Tech Scene: Patent Office Gets a Lesson in Banking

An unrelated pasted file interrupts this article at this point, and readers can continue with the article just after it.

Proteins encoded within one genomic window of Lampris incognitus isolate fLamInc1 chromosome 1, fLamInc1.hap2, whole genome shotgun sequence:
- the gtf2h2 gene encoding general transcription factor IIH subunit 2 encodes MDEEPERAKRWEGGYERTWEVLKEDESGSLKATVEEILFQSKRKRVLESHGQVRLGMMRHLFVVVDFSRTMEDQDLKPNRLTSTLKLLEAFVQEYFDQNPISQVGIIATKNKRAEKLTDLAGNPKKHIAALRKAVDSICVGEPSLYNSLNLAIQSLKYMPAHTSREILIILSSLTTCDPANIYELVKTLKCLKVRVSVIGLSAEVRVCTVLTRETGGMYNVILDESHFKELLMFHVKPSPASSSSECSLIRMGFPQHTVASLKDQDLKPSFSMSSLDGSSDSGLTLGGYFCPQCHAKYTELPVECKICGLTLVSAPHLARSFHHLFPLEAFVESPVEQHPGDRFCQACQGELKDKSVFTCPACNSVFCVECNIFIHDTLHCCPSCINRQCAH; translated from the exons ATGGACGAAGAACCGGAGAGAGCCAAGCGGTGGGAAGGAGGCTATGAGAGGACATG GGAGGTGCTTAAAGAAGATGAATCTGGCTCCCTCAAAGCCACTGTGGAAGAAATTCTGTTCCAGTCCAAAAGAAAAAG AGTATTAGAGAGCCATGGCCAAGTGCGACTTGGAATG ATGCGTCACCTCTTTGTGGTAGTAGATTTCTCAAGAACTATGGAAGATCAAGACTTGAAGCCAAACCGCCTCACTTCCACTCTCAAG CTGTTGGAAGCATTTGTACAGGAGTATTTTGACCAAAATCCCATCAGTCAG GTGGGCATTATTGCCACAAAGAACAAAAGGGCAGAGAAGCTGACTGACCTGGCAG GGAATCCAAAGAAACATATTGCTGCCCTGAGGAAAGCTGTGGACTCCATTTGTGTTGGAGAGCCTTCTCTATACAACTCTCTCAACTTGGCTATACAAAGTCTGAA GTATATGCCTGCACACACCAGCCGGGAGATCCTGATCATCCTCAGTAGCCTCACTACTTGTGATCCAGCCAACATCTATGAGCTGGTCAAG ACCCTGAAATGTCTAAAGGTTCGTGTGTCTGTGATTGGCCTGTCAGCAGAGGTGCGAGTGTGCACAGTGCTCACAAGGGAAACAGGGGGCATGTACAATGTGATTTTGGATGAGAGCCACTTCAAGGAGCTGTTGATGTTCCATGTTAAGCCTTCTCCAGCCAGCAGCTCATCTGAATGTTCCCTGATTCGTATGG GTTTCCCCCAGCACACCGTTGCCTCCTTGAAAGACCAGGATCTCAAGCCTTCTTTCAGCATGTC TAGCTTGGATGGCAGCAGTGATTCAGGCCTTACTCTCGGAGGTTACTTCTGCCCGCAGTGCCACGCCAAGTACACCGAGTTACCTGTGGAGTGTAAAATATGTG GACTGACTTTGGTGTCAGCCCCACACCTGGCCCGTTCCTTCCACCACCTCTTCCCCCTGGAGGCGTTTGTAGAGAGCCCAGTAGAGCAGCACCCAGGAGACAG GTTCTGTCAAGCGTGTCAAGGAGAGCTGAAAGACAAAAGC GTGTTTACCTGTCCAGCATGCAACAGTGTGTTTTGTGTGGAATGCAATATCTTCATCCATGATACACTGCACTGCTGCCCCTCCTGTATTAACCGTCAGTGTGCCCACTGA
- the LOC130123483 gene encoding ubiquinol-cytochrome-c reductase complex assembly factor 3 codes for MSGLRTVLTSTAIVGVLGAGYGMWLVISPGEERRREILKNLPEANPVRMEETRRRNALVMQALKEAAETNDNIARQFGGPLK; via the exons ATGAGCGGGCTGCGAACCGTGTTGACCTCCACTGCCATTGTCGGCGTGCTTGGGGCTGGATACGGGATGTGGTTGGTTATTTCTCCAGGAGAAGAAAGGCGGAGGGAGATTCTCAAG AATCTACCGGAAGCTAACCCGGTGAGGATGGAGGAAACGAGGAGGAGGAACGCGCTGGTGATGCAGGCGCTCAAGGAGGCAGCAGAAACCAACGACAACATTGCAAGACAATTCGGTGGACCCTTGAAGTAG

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Bankers seem to be making progress on the issue of pesky patents: A delegation met last week with officials from the federal Patent and Trademark Office and hashed out ways to help patent examiners sniff out and reject applications for technologies already in widespread use. The American Bankers Association requested the meeting after members complained they were blindsided by what amounted to ransom requests: Patent holders demanding licensing fees for basic intellectual property. The patents covered such topics as online banking software, smart card applications, encryption for transactions, and the date functions in software. (The Y2K scare seemed to draw these opportunists out of the woodwork.) "The banks said, 'This really doesn't make sense; these are methods that are fairly obvious,'" said Gordon Glaza, senior counsel at the ABA. The root of the matter was that starting about two years ago, the government started granting patents for business practices -- a potentially broad and tricky category -- and inadvertently gave inventors rights to technology systems that had long been in place at banks. As it turns out, the Patent Office had little understanding of how banks managed payment systems, and it had never occurred to the bankers to volunteer information about technology they took for granted. There was a wide gap between what bankers considered common knowledge and the information that was available to overworked patent examiners. Last Wednesday, eight bank industry representatives sat down with six people from the Patent Office to begin coming up with potential fixes. They made tentative plans for bankers to give regular seminars to patent examiners about the basics of bank technology and maybe some more advanced lessons about the role of computers in financial transactions. The bankers also proposed developing an "on call" network of bank technologists whom the examiners could call or e-mail with specific questions about how things work. Both sides like a third suggestion: a Web site where patent officials could post questions and bankers could post "prior art" -- the raw material that patent examiners review to see whether an idea is already being used in a given industry. The patent officers said they often did not know where to find prior art that related to bank activities; indeed, the bankers said that even though the information they were looking for was about nonproprietary systems, there were few published sources. "We want to have the whole industry providing prior art to the patent office, and we want to create a standard way for that to happen," Mr. Glaza said. The banking delegation included representatives of the ABA, Mellon Bancorp; PNC Bancorp; the National Automated Clearinghouse Association; and BITS, the technology arm of the Financial Services Roundtable. Participants seemed to agree that the patent officials are eager to learn but have a lot to catch up on. "They really have a problem in that this whole area is new to them, and they're trying to catch up to where the financial industry has been," said Steve Schutze, director of e-strategies for the ABA. "We even had difficulty zeroing in on what part of banking they wanted, but we think we may concentrate first on payments. We're going to try to put together a curriculum and give it to them." A second meeting will take place in August or September, participants said. On top of the in-house seminars the bankers offered to hold, the Patent Office said it would consider sending examiners to training courses aimed at bankers and having them visit banks to see how things work. "I asked the question, 'Have any of you ever been to a check processing center?' and they said, 'No,' " Mr. Schutze said. "So immediately that's an area you could start thinking about." Joseph Rolla, the senior Patent Office official at the meeting, called the session "productive" and said the "primary focus was to begin an education process for the examiners. …